In this paper a small student sample was used in an experimental setting involving one set of stimuli and one set of spokespersons. It cannot be said that the results would generalize to other celebrities, non‐celebrities, video formats, or non‐experimental settings.
The paper shows that nonprofit agencies considering using celebrity spokespersons in PSAs should do so with caution. There is no evidence that they increase their effectiveness and, at least in the case of the national celebrity, the use of national celebrities may reduce the effectiveness of the PSA.
The paper applies the concepts developed in the study of celebrity spokespersons in advertising and applies them to PSAs. The effects of celebrity spokespersons in PSAs are not the same as in conventional advertising messages.
Life studies are a rich source for further research on the role of the Afro‐American woman in society. They are especially useful to gain a better understanding of the Afro‐American experience and to show the joys, sorrows, needs, and ideals of the Afro‐American woman as she struggles from day to day.
This chapter is about the modern (Western) educational regime, educational industry paradigm and schooling process, while focussing on statutorily imposed and legally…
This chapter is about the modern (Western) educational regime, educational industry paradigm and schooling process, while focussing on statutorily imposed and legally enforced schooling as the main aspect of the hidden curriculum within a globalizing world.
It is about children's productive labour through schooling, whereby children's labour power is consumed, produced and reproduced on behalf of social formations under the capitalist mode of production (CMP).
The claim that a well-educated population is essential for development so that all societies share an interest in having children participate in schooling as much as possible is the central element of the Western education industry paradigm, the global appeal of which is reflected in how compulsory schooling has been embraced almost everywhere in conjunction with being heavily promoted within the ‘international community’ and widely endorsed by researchers, scholars and similar observers.
Contrary to Bowles and Gintis's correspondence principle, the structure of schooling is not an identical to the structure of the workplace in that it entails compulsion, whereby schooling is as efficient and effective as possible in meeting the needs of the CMP.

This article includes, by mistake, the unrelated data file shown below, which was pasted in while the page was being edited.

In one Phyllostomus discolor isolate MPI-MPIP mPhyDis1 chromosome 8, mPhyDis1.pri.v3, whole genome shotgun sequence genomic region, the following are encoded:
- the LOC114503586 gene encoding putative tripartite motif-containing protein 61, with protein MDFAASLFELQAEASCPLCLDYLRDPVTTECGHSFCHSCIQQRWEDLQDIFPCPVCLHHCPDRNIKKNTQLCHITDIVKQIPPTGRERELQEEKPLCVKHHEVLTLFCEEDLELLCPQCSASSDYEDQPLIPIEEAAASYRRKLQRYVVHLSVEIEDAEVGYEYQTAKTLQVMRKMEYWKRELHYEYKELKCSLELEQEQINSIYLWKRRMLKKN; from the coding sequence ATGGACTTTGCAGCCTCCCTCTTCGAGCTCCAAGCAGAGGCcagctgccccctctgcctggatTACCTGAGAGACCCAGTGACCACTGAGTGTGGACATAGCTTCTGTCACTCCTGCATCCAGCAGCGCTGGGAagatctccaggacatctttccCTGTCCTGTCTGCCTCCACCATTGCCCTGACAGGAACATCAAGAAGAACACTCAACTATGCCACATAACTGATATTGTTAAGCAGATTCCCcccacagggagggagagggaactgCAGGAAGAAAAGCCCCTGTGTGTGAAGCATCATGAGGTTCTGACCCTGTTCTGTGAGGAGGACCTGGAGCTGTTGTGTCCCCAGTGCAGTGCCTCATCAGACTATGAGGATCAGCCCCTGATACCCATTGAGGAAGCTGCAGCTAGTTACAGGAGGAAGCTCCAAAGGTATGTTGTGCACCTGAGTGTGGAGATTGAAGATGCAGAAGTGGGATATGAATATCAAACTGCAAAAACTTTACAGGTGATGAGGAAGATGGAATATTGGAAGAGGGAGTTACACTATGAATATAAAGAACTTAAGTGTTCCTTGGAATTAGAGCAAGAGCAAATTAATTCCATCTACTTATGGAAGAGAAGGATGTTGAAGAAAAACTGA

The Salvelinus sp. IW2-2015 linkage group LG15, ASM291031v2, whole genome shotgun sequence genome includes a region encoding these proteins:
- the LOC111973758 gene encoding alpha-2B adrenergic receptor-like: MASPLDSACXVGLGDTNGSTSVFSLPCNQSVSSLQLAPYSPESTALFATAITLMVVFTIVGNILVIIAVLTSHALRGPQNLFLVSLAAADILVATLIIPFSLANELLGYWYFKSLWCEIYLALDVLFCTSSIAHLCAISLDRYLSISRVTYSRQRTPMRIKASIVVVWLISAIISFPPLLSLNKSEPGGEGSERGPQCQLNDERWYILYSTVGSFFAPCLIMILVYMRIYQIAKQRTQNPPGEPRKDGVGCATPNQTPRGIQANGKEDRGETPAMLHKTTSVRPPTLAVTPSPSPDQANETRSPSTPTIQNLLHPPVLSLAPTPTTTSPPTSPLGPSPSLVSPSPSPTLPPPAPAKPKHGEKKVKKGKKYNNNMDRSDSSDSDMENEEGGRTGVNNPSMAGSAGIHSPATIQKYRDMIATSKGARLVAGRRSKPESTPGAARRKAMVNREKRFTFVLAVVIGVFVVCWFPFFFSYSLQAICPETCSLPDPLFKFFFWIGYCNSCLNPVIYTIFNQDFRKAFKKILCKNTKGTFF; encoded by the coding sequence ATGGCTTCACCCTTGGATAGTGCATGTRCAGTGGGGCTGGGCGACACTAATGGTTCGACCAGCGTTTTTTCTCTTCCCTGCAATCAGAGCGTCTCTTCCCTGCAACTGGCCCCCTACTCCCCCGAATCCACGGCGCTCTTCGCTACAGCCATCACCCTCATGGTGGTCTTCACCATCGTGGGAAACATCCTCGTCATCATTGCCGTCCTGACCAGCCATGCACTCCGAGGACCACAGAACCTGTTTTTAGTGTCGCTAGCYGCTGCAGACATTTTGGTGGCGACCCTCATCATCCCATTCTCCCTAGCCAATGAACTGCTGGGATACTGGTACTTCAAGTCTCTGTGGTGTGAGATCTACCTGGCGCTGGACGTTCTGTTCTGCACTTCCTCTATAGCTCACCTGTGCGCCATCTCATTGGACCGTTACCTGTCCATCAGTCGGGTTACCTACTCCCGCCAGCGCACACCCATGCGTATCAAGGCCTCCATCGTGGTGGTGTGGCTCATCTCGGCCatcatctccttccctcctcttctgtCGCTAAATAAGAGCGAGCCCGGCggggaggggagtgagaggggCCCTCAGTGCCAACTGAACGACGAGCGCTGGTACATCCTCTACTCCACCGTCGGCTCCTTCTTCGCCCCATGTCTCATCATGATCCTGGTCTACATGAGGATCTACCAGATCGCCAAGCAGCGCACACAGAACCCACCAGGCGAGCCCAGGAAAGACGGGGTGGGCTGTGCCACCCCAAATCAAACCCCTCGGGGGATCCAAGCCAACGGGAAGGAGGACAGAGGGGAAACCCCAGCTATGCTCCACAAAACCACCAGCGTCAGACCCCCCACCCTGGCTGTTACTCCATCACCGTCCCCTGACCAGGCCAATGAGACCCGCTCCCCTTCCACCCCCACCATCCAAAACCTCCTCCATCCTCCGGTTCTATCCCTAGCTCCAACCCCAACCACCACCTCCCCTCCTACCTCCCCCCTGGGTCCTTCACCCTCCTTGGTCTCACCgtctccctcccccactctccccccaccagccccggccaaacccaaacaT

The CMP benefits from the state having shifted confinement as a mechanism to force people to work onto schooling; or, from compulsory social enclosure, whereby schools increasingly resemble military and prison systems.
Compulsory social enclosure helps to ensure that children's productive capacity – or labour power – is enhanced to the benefit of the CMP, this being the major factor in accounting for its appeal and advance on the world stage, globally.
Firms in the apparel industry seek operational information on ways to implement mass customization. The purpose of this research is to investigate the potential for…
Firms in the apparel industry seek operational information on ways to implement mass customization. The purpose of this research is to investigate the potential for concurrent engineering (CE) to realign the traditional, linear apparel product development process to a more concurrent and consumer‐focused process in order to facilitate the implementation of the new supply chain process (i.e. mass customization) with sensitivity to time‐to‐market demands.
The case study method was used with three non‐competing apparel firms. Survey instruments and focus group feedback were utilized, which allowed the researchers to collect in‐depth information about the apparel product development process, often considered proprietary in many industries.
Product development activities in the lengthy apparel product development process were realigned with many activities being ranked as early or middle activities. This realignment into a compressed and nearly simultaneous process supports activities that must be done early and often simultaneously rather than late to support a mass customization strategy.
The case study approach and apparel‐oriented sample reduces generalizability of findings; however, realignment of activities and provided operational information encourage future research to document the findings for apparel and other industries.
Suggested movement of activities can be used as a guide for designers and manufacturers when trying to improve their product development process.
The paper provides needed detailed or operational information about implementation of mass customization in the apparel industry.